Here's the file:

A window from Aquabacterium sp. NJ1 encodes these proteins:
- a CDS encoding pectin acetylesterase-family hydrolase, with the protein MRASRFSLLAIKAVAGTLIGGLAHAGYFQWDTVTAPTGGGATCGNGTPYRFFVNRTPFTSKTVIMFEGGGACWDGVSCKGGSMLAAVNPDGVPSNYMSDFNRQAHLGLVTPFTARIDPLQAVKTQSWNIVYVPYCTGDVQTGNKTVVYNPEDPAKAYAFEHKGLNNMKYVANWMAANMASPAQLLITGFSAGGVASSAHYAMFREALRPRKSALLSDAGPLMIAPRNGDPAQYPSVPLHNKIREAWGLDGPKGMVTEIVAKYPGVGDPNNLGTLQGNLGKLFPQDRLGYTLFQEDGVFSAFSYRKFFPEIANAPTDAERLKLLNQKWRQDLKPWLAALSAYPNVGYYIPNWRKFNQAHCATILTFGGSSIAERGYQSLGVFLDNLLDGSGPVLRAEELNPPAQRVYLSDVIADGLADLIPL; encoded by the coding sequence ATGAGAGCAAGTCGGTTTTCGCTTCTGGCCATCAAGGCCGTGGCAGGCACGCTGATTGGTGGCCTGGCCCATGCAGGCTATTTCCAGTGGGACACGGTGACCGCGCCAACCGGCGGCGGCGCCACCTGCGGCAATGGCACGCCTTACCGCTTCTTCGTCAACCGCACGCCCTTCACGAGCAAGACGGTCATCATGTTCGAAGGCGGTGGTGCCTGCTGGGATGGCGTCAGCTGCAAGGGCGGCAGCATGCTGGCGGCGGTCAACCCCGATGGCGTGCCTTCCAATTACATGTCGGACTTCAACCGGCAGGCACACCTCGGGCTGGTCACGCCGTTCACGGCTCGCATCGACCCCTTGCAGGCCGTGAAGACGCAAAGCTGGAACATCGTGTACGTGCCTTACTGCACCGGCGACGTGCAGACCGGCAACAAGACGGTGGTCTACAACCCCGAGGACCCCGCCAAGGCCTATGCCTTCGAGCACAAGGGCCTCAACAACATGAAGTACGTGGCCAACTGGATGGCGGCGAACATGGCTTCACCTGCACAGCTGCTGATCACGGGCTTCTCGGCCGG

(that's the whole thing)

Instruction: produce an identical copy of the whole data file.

A window from Aquabacterium sp. NJ1 encodes these proteins:
- a CDS encoding pectin acetylesterase-family hydrolase, with the protein MRASRFSLLAIKAVAGTLIGGLAHAGYFQWDTVTAPTGGGATCGNGTPYRFFVNRTPFTSKTVIMFEGGGACWDGVSCKGGSMLAAVNPDGVPSNYMSDFNRQAHLGLVTPFTARIDPLQAVKTQSWNIVYVPYCTGDVQTGNKTVVYNPEDPAKAYAFEHKGLNNMKYVANWMAANMASPAQLLITGFSAGGVASSAHYAMFREALRPRKSALLSDAGPLMIAPRNGDPAQYPSVPLHNKIREAWGLDGPKGMVTEIVAKYPGVGDPNNLGTLQGNLGKLFPQDRLGYTLFQEDGVFSAFSYRKFFPEIANAPTDAERLKLLNQKWRQDLKPWLAALSAYPNVGYYIPNWRKFNQAHCATILTFGGSSIAERGYQSLGVFLDNLLDGSGPVLRAEELNPPAQRVYLSDVIADGLADLIPL; encoded by the coding sequence ATGAGAGCAAGTCGGTTTTCGCTTCTGGCCATCAAGGCCGTGGCAGGCACGCTGATTGGTGGCCTGGCCCATGCAGGCTATTTCCAGTGGGACACGGTGACCGCGCCAACCGGCGGCGGCGCCACCTGCGGCAATGGCACGCCTTACCGCTTCTTCGTCAACCGCACGCCCTTCACGAGCAAGACGGTCATCATGTTCGAAGGCGGTGGTGCCTGCTGGGATGGCGTCAGCTGCAAGGGCGGCAGCATGCTGGCGGCGGTCAACCCCGATGGCGTGCCTTCCAATTACATGTCGGACTTCAACCGGCAGGCACACCTCGGGCTGGTCACGCCGTTCACGGCTCGCATCGACCCCTTGCAGGCCGTGAAGACGCAAAGCTGGAACATCGTGTACGTGCCTTACTGCACCGGCGACGTGCAGACCGGCAACAAGACGGTGGTCTACAACCCCGAGGACCCCGCCAAGGCCTATGCCTTCGAGCACAAGGGCCTCAACAACATGAAGTACGTGGCCAACTGGATGGCGGCGAACATGGCTTCACCTGCACAGCTGCTGATCACGGGCTTCTCGGCCGG